Like a Zen master, Jesus challenges Nicodemus’s usual way of thinking- "Very truly, I tell you, no one can see the kingdom of God without being born from above" (3:3). It’s not really a reply to Nicodemus’ statement. He could have acknowledged Nicodemus’ observation and spoken about the miracles he is referring to, or he could have spoken about his role as a teacher from God. Instead Jesus says, “no one can see the kingdom of God without being born from above”.
When I hear Jesus say this, in my mind I can see Nicodemus’ face and I experience the awkward silence as Nicodemus tries to find a way to respond. Nicodemus is stuck in his paradigm. His mind is stuck on the literal and earthly and he replies, "How can anyone be born after having grown old? Can one enter a second time into the mother's womb and be born?" (3:4). Jesus rephrases his statement, “Very truly, I tell you, no one can enter the kingdom of God without being born of water and Spirit” (3:5).
The Kingdom of God isn’t just about life with God when we die. The Kingdom of God is about God being King right here right now. The Kingdom is where God’s will is being done on earth. It is about my life being ruled and guided by God my King. For Judaism, that was the goal. Jesus was getting right to the heart of things. Nicodemus was thinking about the Sadducees and what was officially recognized and verified, but that was not the way into the kingdom. The kingdom isn’t something that comes about by the approval of a committee. The kingdom comes by “being born from above” or “being born again” (the Greek can mean either), or “being born of water and spirit”. This is not about human effort. This is about God renewing and rejuvenating a person. It is about such a change in a person that it is as if they have been born into a new life. Being in the kingdom means that the center of your life has changed. It means that instead of God being a hobby in the corner at the edge of your life, that God is central. In the Kingdom, all the details of our life find their place centered on God. How we spend our money is reoriented. How we spend out spare time is reoriented. How we treat strangers and our neighbours changes. Everything changes. Even if outwardly things don’t seems to change, inwardly our motivation changes.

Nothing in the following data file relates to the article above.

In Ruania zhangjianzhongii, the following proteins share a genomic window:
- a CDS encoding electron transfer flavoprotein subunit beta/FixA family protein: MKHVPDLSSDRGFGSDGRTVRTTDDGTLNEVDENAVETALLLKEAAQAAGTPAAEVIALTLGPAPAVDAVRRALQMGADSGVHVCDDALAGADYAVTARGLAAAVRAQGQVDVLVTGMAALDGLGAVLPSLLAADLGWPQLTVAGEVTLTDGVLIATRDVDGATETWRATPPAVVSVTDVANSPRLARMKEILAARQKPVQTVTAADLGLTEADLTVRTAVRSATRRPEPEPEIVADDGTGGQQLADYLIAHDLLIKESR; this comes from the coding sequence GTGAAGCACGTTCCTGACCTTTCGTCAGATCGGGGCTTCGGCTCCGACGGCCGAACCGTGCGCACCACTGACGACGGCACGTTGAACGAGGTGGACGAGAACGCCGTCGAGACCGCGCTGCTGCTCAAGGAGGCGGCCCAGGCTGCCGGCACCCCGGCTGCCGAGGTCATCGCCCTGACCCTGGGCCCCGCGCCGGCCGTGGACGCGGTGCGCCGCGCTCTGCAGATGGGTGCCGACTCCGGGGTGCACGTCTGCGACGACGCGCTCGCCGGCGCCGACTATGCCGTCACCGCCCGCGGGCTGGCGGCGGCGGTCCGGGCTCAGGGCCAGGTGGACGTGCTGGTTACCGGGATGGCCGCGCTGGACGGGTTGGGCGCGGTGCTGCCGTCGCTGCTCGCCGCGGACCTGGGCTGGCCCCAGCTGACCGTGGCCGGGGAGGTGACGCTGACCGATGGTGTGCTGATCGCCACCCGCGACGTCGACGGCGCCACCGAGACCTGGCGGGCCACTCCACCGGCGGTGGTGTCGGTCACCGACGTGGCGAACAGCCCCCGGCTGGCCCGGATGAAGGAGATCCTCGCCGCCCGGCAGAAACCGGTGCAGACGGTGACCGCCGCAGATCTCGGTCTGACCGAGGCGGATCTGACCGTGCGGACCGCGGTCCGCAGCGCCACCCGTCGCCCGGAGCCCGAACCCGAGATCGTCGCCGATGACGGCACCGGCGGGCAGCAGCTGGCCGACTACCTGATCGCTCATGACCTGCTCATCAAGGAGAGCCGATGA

But, like the woodcutter chasing after the creature (Satori), Nicodemus cannot enter or even see the Kingdom through his own effort. He cannot enter the kingdom by his association with the Sadducees, or by being merely a fan of Jesus. Entry to the kingdom comes through being born of the Spirit, which is mysterious and not able to be controlled.  Like the wind, it mysteriously comes and goes. It cannot be seen, but its effects are felt (3:8).            
While the woodcutter could not through thought and effort kill Satori, the woodcutter did have to place himself in the situation where it became possible. While entry to the kingdom of God was not in Nicodemus’ power, he could still place himself in the vicinity of Jesus. There is a certain point that what I say doesn’t matter. My words cannot result in anyone being born again, but your being here shows that you may be open to it. Maybe you have experienced this new birth, and maybe you haven’t. Maybe it was a long time ago and you need to be born again, again. Choosing to go to church won’t cause you to be born again. Choosing to stay away from church won’t cause you to be born again. It’s not in our control. The Spirit must birth you. But, we can open ourselves up to it. Going to Church can open you to it. Reading your Bible can open you to it. Praying can open you to it. Spiritual practices open you to it. The sacraments open you to it. In part, this is what Baptism does. Baptism is about re-centering our lives on Jesus. We open ourselves to the Spirit by this act. We learn where to place our trust, and if that is too much, we learn where to place our gaze- “…just as Moses lifted up the serpent in the wilderness, so must the Son of Man be lifted up, that whoever believes in him may have eternal life. For God so loved the world that he gave his only Son, so that everyone who believes in him may not perish but may have eternal life. Indeed, God did not send the Son into the world to condemn the world, but in order that the world might be saved through him” (3:14-17). Jesus is raised up like the bronze serpent in the wilderness. If the people in the camp that were bit by the poisonous snakes looked at the bronze serpent they would not die by the poison. So we look to Jesus on the cross to save us from the poisons of the world. We can avert our gaze and resist the Spirit, but then the poisons of the world will work on us. Or, we can look and trust and open ourselves to receiving life that will never end given by an incredibly loving and mysterious God.  AMEN